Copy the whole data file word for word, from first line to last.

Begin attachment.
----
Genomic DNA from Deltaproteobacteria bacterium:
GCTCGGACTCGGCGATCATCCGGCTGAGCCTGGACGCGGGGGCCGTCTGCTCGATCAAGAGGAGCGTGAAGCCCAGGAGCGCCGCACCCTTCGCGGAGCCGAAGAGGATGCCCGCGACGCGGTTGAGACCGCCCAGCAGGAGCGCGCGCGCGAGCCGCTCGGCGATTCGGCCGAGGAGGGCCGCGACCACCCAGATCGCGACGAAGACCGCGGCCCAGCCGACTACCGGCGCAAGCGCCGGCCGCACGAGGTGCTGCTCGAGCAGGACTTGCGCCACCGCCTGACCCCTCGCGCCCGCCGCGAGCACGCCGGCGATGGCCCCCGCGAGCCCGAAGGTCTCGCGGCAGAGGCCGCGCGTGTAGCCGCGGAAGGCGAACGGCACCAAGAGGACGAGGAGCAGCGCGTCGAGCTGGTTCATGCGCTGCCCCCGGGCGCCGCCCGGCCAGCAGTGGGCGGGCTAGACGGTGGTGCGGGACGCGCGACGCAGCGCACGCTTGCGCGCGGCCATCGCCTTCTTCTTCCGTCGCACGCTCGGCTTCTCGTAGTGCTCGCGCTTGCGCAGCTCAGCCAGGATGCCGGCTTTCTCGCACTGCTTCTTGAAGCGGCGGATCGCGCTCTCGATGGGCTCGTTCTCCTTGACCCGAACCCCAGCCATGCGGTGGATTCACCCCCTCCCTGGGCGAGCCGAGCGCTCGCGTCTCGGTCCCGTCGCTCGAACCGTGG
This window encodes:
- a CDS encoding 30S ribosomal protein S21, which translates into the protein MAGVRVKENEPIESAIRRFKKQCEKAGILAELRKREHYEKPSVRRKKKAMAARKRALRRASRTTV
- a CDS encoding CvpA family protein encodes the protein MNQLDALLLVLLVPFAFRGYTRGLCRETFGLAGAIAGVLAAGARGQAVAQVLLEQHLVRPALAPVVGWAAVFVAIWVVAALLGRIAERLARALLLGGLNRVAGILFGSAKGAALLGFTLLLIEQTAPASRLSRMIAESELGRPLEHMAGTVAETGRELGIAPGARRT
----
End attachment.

Genomic DNA from Deltaproteobacteria bacterium:
GCTCGGACTCGGCGATCATCCGGCTGAGCCTGGACGCGGGGGCCGTCTGCTCGATCAAGAGGAGCGTGAAGCCCAGGAGCGCCGCACCCTTCGCGGAGCCGAAGAGGATGCCCGCGACGCGGTTGAGACCGCCCAGCAGGAGCGCGCGCGCGAGCCGCTCGGCGATTCGGCCGAGGAGGGCCGCGACCACCCAGATCGCGACGAAGACCGCGGCCCAGCCGACTACCGGCGCAAGCGCCGGCCGCACGAGGTGCTGCTCGAGCAGGACTTGCGCCACCGCCTGACCCCTCGCGCCCGCCGCGAGCACGCCGGCGATGGCCCCCGCGAGCCCGAAGGTCTCGCGGCAGAGGCCGCGCGTGTAGCCGCGGAAGGCGAACGGCACCAAGAGGACGAGGAGCAGCGCGTCGAGCTGGTTCATGCGCTGCCCCCGGGCGCCGCCCGGCCAGCAGTGGGCGGGCTAGACGGTGGTGCGGGACGCGCGACGCAGCGCACGCTTGCGCGCGGCCATCGCCTTCTTCTTCCGTCGCACGCTCGGCTTCTCGTAGTGCTCGCGCTTGCGCAGCTCAGCCAGGATGCCGGCTTTCTCGCACTGCTTCTTGAAGCGGCGGATCGCGCTCTCGATGGGCTCGTTCTCCTTGACCCGAACCCCAGCCATGCGGTGGATTCACCCCCTCCCTGGGCGAGCCGAGCGCTCGCGTCTCGGTCCCGTCGCTCGAACCGTGG
This window encodes:
- a CDS encoding 30S ribosomal protein S21, which translates into the protein MAGVRVKENEPIESAIRRFKKQCEKAGILAELRKREHYEKPSVRRKKKAMAARKRALRRASRTTV
- a CDS encoding CvpA family protein encodes the protein MNQLDALLLVLLVPFAFRGYTRGLCRETFGLAGAIAGVLAAGARGQAVAQVLLEQHLVRPALAPVVGWAAVFVAIWVVAALLGRIAERLARALLLGGLNRVAGILFGSAKGAALLGFTLLLIEQTAPASRLSRMIAESELGRPLEHMAGTVAETGRELGIAPGARRT